New IRS Emails Show Lerner Sought to Hide Information from Congress
"I was cautioning folks about email and how we have several occasions where Congress has asked for emails … we need to be cautious about what we say in emails," former IRS official Lois Lerner wrote in an April 9, 2013 email to IRS technology employee Maria Hooke.
The House Oversight and Government Reform Committee released new e-mails at a hearing on Wednesday with IRS Commissioner John Koskinen showing that Lerner attempted to hide information from Congress.
Lerner wrote in an email exchange with Hook and IRS Director for Exempt Organizations Exam Unit Manager Nanette Downing,
I had a question today about OCS [Microsoft Office Communications Server]. I was cautioning folks about email and how we have several occasions where Congress has asked for emails and there has been an electronic search for responsive emails – so we need to be cautious about what we say in emails. Someone asked if OCS conversations were also searchable – I don’t know, but told them I would get back to them. Do you know?
Rep. Jim Jordan (R-OH) speculated in Wednesday's hearing that Lerner was asking, "Because Congress might get ahold of them and the American people might actually find out what the IRS is doing,"
Jordan said the House Oversight Committee received the emails on July 3rd, part of a 15,000 piece document dump. He described the OCS system as an "intra-office instant messaging chat-type system" that is used at the IRS.
In response to Lerner's concerns that Congress could search the OCS system, the IRS tech person responded that “OCS messages are not set to automatically save” but warned that “parties involved in an OCS conversation can copy and save the contents of the conversation to an email or file.” Lerner responded, “Perfect.”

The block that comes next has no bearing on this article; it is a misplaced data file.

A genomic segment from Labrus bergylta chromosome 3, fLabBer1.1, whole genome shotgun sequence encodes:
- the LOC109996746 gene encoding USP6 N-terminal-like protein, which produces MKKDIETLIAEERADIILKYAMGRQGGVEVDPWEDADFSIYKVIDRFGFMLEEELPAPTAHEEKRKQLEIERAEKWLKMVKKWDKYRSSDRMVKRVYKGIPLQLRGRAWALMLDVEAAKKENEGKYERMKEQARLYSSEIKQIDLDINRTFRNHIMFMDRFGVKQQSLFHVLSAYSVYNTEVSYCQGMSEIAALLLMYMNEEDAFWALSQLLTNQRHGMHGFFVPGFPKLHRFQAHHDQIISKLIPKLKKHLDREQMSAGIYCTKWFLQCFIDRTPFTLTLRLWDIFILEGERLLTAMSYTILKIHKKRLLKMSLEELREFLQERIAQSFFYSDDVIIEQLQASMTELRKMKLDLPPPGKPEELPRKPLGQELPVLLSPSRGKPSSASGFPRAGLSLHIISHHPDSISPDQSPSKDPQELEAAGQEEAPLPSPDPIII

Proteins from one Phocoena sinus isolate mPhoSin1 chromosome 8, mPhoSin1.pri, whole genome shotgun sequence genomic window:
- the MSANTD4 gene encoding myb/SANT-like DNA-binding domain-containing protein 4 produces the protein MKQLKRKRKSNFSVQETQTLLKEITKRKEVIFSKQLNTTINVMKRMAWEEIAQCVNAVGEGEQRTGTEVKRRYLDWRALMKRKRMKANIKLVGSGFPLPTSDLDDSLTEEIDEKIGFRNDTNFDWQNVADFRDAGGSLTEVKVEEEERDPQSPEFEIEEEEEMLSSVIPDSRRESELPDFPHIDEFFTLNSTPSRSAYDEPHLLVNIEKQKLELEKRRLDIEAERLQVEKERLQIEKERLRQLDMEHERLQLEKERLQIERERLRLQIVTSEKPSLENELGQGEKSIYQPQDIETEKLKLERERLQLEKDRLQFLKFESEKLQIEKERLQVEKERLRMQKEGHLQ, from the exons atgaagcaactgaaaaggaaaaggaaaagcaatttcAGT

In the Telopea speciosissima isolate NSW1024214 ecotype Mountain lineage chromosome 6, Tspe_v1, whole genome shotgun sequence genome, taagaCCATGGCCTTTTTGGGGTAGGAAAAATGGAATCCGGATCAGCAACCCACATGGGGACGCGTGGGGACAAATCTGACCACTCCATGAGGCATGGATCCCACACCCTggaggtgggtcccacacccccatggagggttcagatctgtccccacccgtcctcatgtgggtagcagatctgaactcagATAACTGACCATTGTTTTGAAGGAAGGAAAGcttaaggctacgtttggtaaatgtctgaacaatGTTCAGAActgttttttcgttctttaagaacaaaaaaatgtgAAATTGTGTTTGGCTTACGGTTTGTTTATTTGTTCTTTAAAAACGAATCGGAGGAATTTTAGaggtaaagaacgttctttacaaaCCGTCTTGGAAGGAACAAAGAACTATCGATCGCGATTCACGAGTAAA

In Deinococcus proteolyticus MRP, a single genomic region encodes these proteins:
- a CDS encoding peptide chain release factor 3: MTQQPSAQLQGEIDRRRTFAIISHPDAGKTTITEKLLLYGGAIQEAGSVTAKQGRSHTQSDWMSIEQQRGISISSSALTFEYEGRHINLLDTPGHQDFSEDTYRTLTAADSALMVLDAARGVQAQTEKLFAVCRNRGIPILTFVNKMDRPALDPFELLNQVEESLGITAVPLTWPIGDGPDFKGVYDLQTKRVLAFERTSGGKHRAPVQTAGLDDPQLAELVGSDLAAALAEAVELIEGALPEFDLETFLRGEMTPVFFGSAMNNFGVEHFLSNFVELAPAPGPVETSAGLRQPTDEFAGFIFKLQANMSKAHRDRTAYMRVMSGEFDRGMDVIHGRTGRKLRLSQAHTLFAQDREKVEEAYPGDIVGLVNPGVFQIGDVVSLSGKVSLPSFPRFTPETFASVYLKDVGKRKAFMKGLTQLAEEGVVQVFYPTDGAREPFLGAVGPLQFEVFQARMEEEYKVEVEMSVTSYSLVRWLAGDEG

Jordan presented a timeline from the Inspector General, noting that on June 13, 2011, ten days after Chairman Camp sent a letter to the IRS expressing concerns about the possible targeting of conservative groups, "a bunch of computers mysteriously crash, including Lois Lerner's computer." On March 28, 2013 the Inspector General reported that there was indeed evidence of targeting. Twelve days later, according to Jordan, "[Lerner] says, 'Perfect' when she learns that [the OCS is] not traceable, not trackable, not stored."
"Thirty-one days later she went to a Bar Association speech here in town and told the whole world that Washington had nothing to do with it, even though she tried to make sure her tacks were covered," Jordan said. "She told the whole world Washington had nothing to do with it. It's a couple of rogue agents -- couple of line agents in Cincinnati."
In response to Jordan's questions, Commissioner Koskinen said he had not seen the e-mails and was unfamiliar with the OCS system. He testified that neither the FBI nor the Justice department have discussed the emails related to the OCS system or Lois Lerner's missing emails with him.
The IRS commissioner also said he did not know why an Exam Unit Manager was copied in the email exchange. Jordan asked why she would have been included, especially in light of recent revelations that Lerner was hoping that Sen. Grassley would be referred for an IRS examination. Koskinen responded, "I have no idea why. None."
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